This object is obtained according to the present invention by means of the defining characteristics disclosed in claim 1 and claim 7. Other embodiments of the present invention are the subject of the dependent claims.

An essential concept of the invention is comprised of determining a piece of information about the amplitude of the ultrasonic signal and adapting the threshold value (pretrigger value) to the amplitude of the ultrasonic signal. This makes it possible, in the event of an altered signal amplitude, to always be able to detect the correct, i.e. same, zero crossing or the correct event as the reception time.

There are various ways to determine a piece of information about the signal amplitude: a first possibility consists of measuring a signal maximum, preferably the maximum amplitude of the ultrasonic signal, by means of a corresponding device. Another possibility consists of rectifying the ultrasonic signal and determining an average value. This average value is also a measure for the signal amplitude and can consequently be used as a reference value for adapting the threshold value. In addition, many other signal evaluation methods are conceivable for obtaining a piece of information about the signal amplitude.

According to a preferred embodiment of the present invention, the receiver unit of the ultrasonic flow sensor includes a device for measuring the maximum amplitude of the ultrasonic signal. The threshold value can thus be adapted to the current maximum signal amplitude. This sharply reduces the occurrence of erroneous measurements.

A preferred embodiment form of the amplitude measurement device includes a first S/H stage (scan and hold component), which is supplied at its input with the ultrasonic signal or with a corresponding converter output signal and stores the maximum value of the signal amplitude, and a subsequent second S/H stage, which adopts and stores the maximum value of the first S/H stage. The maximum amplitude value thus determined can then be used to generate a desired threshold value (pretrigger level).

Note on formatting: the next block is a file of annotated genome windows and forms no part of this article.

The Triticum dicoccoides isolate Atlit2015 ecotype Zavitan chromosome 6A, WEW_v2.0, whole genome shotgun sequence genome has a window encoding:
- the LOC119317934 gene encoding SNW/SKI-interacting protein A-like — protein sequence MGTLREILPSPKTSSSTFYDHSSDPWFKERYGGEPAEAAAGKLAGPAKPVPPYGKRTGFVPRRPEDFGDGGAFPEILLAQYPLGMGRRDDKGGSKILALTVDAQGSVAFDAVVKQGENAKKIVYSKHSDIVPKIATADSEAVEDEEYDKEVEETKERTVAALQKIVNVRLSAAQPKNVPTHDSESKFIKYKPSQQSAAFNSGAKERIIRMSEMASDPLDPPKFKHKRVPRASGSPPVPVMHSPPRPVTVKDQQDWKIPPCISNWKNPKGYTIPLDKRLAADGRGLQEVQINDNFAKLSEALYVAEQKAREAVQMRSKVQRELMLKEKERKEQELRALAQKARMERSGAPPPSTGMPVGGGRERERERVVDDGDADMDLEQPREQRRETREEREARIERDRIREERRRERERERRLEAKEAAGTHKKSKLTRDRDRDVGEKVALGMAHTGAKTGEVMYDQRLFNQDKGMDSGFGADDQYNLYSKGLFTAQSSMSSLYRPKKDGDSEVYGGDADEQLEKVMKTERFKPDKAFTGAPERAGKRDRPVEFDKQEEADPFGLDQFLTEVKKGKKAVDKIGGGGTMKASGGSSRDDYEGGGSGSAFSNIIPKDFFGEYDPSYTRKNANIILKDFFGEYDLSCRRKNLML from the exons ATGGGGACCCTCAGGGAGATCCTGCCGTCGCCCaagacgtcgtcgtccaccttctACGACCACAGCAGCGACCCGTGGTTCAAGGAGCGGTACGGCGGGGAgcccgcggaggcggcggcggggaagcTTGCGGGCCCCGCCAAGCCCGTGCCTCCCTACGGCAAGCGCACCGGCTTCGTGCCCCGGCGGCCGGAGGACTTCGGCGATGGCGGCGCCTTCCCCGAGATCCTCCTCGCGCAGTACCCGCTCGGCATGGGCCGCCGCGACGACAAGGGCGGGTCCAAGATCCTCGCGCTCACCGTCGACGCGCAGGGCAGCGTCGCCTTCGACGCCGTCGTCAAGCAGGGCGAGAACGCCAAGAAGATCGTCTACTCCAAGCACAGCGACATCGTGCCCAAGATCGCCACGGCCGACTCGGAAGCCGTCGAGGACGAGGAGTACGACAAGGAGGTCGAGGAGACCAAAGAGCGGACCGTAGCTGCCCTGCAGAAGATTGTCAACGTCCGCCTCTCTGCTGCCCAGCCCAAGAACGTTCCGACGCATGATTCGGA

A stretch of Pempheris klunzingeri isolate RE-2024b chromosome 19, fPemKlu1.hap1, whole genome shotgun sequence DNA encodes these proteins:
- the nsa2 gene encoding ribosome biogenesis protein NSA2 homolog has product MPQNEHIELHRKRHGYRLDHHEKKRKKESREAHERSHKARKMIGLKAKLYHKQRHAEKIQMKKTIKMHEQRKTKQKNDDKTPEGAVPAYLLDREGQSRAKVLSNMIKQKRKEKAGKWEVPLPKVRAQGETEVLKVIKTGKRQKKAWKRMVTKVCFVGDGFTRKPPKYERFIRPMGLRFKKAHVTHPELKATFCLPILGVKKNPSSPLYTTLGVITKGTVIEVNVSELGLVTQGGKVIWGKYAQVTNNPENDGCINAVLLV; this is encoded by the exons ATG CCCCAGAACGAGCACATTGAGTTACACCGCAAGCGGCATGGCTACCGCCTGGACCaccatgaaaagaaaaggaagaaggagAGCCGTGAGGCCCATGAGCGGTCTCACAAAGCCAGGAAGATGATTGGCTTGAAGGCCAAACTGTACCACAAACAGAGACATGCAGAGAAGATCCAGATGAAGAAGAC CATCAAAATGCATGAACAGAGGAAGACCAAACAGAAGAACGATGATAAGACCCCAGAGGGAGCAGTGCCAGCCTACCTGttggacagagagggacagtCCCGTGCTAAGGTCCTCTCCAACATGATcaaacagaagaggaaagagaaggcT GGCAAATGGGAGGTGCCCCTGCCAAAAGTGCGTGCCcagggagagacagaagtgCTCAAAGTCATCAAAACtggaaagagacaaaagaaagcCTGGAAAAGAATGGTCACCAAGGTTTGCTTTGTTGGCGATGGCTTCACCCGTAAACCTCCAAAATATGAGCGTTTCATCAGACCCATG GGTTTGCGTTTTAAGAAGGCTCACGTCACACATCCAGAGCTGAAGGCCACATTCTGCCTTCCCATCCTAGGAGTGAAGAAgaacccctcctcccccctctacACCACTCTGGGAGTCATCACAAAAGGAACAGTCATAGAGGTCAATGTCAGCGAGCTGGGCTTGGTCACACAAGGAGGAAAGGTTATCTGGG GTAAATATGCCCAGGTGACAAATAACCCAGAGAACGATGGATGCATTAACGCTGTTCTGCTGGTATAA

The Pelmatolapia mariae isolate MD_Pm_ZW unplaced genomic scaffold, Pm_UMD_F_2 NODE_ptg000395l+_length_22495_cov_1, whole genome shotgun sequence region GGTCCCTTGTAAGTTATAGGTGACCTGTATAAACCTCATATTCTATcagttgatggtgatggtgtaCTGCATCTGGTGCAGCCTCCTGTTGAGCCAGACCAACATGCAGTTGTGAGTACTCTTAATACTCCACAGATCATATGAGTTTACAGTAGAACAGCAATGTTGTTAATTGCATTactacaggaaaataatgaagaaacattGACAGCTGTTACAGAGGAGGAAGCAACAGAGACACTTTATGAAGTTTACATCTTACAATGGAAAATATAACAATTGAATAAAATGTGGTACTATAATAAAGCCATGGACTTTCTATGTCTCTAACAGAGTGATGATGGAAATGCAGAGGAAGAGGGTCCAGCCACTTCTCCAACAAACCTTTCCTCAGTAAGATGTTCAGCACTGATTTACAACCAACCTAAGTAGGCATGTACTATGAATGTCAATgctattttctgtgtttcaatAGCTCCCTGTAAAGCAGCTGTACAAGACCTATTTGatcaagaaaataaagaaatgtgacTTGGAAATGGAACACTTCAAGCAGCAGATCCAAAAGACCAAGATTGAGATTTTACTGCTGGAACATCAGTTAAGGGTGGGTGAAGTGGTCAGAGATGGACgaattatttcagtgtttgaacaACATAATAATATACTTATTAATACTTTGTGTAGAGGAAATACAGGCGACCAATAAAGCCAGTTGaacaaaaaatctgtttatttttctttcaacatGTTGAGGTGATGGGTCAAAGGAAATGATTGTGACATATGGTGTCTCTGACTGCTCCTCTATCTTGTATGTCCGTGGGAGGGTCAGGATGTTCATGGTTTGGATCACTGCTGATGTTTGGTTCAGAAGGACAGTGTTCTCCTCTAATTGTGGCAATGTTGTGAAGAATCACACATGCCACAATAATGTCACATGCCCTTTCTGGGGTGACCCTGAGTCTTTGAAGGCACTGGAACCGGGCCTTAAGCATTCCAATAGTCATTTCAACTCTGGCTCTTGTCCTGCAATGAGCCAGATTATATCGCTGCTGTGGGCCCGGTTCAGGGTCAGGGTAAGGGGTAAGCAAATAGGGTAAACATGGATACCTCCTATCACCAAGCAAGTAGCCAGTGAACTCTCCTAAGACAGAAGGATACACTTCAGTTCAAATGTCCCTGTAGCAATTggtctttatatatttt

To this end, the output signal of the second S/H stage is divided by a voltage divider and the partial voltage (=threshold value) is supplied to a comparator. The comparator preferably switches its output when the converter output signal exceeds the threshold value. After this, the zero crossing detection can then be executed.

In order to prevent the threshold value from fluctuating too much, a low-pass filter is preferably provided, which filters the amplitude information or the threshold value information (i.e. the corresponding signal).

Another embodiment form of the receiver unit includes a rectifier that rectifies the converter output signal. The rectified signal can, for example, be integrated by means of an integrator or filtered by means of a low-pass. The integrator output signal or filter output signal, in turn, allows inferences to be drawn about the signal amplitude of the ultrasonic signal, thus making it possible to adapt the threshold value.

Another embodiment form of the receiver unit includes a differentiator that differentiates the converter output signal as well as a subsequent zero crossing detection unit, which detects the times of the maxima of the ultrasonic signal. The maxima can, for example, be stored in an S/H stage and the maximum with the highest value can be determined from among them.

Another embodiment form of the receiver unit includes two lock-in amplifiers in which the converter output signal is amplified using two reference clock signals; the reference clock signals, respectively, have the frequency of the ultrasonic signals and the opposite frequency, e.g. are phase-shifted by pi/2. If the two amplifier output signals thus produced are integrated or are filtered through a low-pass, then it is possible for the resulting signals u0 and upi/2 to be quadratically averaged √{square root over (u02+upi/22)} to determine a value that represents a measure for the signal amplitude, thus permitting adaptation of the threshold value.